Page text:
Rabbi Elchanan Cohen described how the students, when entering his classroom, sometimes go as far as taking on the role of Rashi and Tosfos when discussing with each other the different positions. “They aren't just ideas on a page but they become alive within the students”.
Below are recent testimonials of current students:
Greg Haft, originally from Plainsville, NY, described how he grew up disenchanted with the Reform movement. But by the time he was in college at Arizona State University, he thought it worthwhile to check out the local Jewish campus community.
Rabbi Shmuel Tiechtel, director of Chabad at at ASU, invited him for a Shabbat. At around the same time, he heard from six of his best friends that they'd been on a great Birthright trip in Israel called Mayanot that was staffed by the coolest Rabbi. Greg introduced himself to Rabbi Teichtel saying he is from the Long Island area in NY. Rabbi Teichtel responded, “Oh I know some people from Long Island” and after a few minutes Greg realized that he just met his best friends favorite Rabbi from Birthright Israel.
Greg decided it was time to reconsider another trip to Israel. The first one, a secular Birthright program for 10 days, was a good beginning but it didn't 'click’. Now in Aug. 2017, equipped with Rabbi Tiechtel's hospitality and a curiosity about what awaited him at Mayanot, he couldn't believe his good fortune upon arriving. "I finally felt a sense of belonging," he sighed in relief. The many scholarships available have really made it easier for students to attend. 
Chabad On Campus has partnered with Mayanot in providing many options for students who want to join whether for short or long term learning. Tiferes Menachem is a more recent scholarship option.
(Meir Hayoun, Current Mayanot Student)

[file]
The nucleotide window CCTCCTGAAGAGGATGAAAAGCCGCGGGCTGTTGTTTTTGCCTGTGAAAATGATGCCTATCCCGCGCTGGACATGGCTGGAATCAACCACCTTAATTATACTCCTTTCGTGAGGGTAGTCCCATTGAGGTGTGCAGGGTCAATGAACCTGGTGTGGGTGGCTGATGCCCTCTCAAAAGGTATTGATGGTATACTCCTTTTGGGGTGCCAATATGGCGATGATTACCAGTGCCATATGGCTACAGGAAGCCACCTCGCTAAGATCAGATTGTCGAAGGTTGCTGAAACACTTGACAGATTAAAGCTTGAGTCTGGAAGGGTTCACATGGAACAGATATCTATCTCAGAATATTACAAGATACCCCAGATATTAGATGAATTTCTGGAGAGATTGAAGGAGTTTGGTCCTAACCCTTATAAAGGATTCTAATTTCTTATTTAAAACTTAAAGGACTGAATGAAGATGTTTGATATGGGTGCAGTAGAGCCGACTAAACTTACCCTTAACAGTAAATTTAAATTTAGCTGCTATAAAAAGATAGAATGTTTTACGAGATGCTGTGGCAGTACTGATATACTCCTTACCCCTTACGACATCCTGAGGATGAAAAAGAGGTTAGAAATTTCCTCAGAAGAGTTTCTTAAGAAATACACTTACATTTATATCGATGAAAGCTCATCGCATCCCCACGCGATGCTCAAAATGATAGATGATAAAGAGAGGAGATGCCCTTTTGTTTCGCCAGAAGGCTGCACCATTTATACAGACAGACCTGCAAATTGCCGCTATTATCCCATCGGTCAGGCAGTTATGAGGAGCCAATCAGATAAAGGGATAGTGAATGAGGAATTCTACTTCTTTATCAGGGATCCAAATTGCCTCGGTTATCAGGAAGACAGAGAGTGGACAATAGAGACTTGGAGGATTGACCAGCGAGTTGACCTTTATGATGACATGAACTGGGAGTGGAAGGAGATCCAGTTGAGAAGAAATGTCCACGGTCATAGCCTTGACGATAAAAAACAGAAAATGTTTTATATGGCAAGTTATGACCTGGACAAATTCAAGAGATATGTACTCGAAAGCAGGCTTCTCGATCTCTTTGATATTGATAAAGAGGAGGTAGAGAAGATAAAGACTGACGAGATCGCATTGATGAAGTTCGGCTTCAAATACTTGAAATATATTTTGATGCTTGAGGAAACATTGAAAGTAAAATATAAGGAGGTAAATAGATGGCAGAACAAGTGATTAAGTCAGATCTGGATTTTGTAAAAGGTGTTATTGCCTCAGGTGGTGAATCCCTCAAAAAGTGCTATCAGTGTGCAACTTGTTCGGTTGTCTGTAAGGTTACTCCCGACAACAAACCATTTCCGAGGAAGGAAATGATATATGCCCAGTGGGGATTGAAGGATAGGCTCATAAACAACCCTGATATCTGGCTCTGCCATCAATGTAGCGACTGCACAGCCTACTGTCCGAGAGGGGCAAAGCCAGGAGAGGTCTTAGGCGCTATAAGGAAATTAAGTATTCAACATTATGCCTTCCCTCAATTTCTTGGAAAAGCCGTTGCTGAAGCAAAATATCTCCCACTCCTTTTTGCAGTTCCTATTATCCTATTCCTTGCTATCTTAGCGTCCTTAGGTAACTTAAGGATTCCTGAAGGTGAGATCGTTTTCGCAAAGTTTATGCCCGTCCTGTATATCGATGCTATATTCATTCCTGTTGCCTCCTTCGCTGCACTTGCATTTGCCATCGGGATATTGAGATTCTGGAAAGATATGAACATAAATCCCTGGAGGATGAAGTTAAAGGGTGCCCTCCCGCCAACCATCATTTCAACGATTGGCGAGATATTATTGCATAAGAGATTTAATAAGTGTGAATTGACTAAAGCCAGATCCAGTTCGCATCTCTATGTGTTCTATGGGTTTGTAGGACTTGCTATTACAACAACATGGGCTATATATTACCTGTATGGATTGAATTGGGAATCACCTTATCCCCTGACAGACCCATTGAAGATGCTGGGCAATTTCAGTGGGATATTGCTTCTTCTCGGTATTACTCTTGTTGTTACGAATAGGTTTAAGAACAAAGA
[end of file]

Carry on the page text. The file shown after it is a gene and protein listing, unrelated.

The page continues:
Meir Hayoun, 18, was born and raised in Strasborg, France. Unsure about next steps after his father's passing, he decided to take up his older brother's offer to join him in Montreal. While there, he began spending Shabbatot with local families. Soon thereafter, Meir connected with Rabbi Ariel Stern of Westmount Chabad and Rabbi Shmuely Weiss, Co-Director at the Rohr Chabad House of Montreal. Rabbi Weiss encouraged Meir to attend Mayanot and with a scholarship from Tiferes Menachem, the dream became a reality.


As part of an ongoing dream to achieve a larger presence in Israel’s capital, Mayanot is currently in the process of building a $20 million, five-story complex facing many of Jerusalem’s major attractions, adjacent to Gan Soccer and close to the Machane Yehuda market. This 3500-meter facility – consisting of a penthouse overseeing greater Jerusalem - will serve as a visiting center and focal point for students, families, and dignitaries.
Rabbi Gestetner shared, that one of the greatest feelings of Nachas is the moral and financial support that the Mayanot alumni express at every opportunity.
In closing, Rabbi Shemtov confided with a warm smile that the Mayanot “family” has been a driving force behind over 100 weddings that have been held between many alumni, over the past decade, and we hope that won’t slow down anytime soon.
Mayanot …. what could be a better way to connect with family away from home?
(From left: current students Ruben Mizrahi and Greg Haft 
doing Mivtzo'im in the Machane Yehuda Market, Jerusalem.)